Stable families, good schools, and steady employment give children a chance to succeed
The reasons for Georgia’s poor rankings are complex. A central factor, however, is that the primary engines of opportunity–stable families, good schools, and steady employment– which historically gave children a chance to succeed regardless of social and economic background, have experienced a rapid decline.
In 2011, 68% of fourth graders were not proficient in reading and 72% of eight graders were not proficient in math.
38% of children in Georgia now grow up in single-parent homes (with single-parent households six times more likely to be poor than intact families).
Only 67% of Georgia’s children graduate from high school – one of the lowest graduation rates in the country.
One result of these poor outcomes is that 21% of young adults in Georgia age 18 to 24 are not successfully transitioning to adulthood: they are not enrolled in school, not working, and have no degree beyond a high school diploma or GED*. The number of young adults in this position has increased by 24% over the last five years alone.
These statistics represent very real human and financial costs. Economists estimate that each Georgia high school dropout costs the state about $2,455 each year after they leave school, and for the remainder of their lives. The annual public cost associated with Georgia’s current working-age dropouts is about $1.8 billion. Even minor improvements to the dropout rate or recidivism lead to significant economic returns.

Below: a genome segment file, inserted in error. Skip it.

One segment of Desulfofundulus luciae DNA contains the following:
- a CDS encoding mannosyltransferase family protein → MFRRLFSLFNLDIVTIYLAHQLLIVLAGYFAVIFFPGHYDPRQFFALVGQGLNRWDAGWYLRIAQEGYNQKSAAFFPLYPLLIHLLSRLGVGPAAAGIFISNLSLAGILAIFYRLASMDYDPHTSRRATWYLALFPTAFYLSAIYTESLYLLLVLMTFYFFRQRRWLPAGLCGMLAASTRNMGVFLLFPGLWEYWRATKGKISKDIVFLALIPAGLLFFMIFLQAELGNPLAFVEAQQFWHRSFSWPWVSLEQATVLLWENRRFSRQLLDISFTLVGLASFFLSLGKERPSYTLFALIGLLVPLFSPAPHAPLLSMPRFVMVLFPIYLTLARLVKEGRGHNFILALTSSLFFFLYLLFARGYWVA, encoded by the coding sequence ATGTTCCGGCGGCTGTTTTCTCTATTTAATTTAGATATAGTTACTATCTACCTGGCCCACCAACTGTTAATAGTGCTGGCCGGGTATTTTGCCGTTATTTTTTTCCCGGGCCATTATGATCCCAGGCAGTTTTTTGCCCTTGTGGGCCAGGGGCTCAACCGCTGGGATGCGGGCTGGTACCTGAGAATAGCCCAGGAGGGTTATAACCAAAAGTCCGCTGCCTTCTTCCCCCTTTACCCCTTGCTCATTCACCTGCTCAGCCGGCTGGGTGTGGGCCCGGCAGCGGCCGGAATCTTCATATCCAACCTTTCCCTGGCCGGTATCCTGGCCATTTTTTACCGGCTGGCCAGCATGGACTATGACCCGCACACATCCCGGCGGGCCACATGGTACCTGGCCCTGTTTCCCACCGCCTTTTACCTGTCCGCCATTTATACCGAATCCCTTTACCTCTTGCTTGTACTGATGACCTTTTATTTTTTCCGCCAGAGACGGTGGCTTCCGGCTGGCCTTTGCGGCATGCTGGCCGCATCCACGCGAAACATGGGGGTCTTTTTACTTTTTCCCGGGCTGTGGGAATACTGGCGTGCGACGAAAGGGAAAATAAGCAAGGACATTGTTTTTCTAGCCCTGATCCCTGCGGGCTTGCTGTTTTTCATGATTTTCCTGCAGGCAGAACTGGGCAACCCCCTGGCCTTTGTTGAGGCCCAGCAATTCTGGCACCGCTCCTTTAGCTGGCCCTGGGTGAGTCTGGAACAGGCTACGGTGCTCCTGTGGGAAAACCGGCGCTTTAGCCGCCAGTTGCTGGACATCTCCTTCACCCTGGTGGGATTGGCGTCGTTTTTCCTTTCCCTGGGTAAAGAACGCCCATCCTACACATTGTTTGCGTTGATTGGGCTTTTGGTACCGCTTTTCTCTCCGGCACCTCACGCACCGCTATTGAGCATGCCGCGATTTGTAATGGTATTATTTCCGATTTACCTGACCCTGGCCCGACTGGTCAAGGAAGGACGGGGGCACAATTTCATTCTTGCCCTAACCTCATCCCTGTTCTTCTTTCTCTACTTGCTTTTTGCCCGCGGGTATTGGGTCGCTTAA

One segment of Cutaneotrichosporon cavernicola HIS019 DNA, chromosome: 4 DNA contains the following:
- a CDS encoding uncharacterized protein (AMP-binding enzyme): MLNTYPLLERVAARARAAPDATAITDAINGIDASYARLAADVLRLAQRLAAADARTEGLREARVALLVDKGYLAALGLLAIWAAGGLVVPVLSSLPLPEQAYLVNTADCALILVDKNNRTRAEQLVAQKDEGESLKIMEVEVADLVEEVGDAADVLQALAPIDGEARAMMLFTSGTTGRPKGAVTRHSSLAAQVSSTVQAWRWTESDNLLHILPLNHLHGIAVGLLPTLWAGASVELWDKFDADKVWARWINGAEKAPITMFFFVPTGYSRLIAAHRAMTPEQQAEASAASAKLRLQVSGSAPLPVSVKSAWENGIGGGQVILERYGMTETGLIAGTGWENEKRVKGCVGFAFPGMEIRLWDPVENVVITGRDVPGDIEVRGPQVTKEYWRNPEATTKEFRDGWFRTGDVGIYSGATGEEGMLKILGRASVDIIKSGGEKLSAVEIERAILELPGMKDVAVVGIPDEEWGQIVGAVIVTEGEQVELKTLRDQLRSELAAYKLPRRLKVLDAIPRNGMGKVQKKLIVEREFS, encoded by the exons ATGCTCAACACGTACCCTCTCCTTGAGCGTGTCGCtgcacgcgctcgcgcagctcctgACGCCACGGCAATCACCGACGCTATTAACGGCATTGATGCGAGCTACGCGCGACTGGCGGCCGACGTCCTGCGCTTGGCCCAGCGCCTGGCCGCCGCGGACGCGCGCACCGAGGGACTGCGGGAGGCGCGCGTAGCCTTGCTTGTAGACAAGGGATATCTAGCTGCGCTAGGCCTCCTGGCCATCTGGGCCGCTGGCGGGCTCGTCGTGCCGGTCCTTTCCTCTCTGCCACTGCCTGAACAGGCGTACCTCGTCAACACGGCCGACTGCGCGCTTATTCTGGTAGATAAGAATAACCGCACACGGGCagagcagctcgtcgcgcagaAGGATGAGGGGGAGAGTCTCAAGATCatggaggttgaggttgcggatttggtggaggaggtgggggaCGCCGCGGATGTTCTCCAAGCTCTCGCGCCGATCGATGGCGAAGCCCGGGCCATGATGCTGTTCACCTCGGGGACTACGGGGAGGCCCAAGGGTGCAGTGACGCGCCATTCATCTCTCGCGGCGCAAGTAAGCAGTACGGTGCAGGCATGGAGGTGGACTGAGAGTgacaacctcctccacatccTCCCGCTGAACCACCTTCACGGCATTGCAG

Helping just 1,000 high school dropouts to graduate would have supported 120 new jobs in Georgia, increased the gross state product by $16 million, and poured an additional $800,000 annually into state coffers.
If the number of people who return to prison each year was reduced by only 1%, the state would save $7 million annually.
Such statistics underscore the economic and human costs which stem from the unrealized potential in many of Georgia’s children.
GEORGIA KIDS COUNT DATA STATISTICS
42ND – OVERALL CHILD WELL-BEING
34TH – EDUCATION
children not attending pre-school (‘11-’15)
fourth graders are not proficient in reading (‘15)
eighth graders not proficient in math (‘15)
high school students not graduating on time (’14-’15)
44TH – ECONOMIC WELL-BEING
children whose parents lack secure employment (‘15)
children in poverty (‘15)
children living in households with high housing cost burden (‘15)
teens not in school and not working (’11-'15)
41ST – FAMILY & COMMUNITY
children are members of single-parent families (‘15)
children in families where the household head lacks a high school diploma (‘11-'15)
children living in high-poverty areas (‘11-’16)
teen births per 1,000 (‘15)
38TH – FAMILY & COMMUNITY
low-birth weight babies (‘15)
children without health insurance ('11-‘15)
child and teen deaths per 100,000 ('15)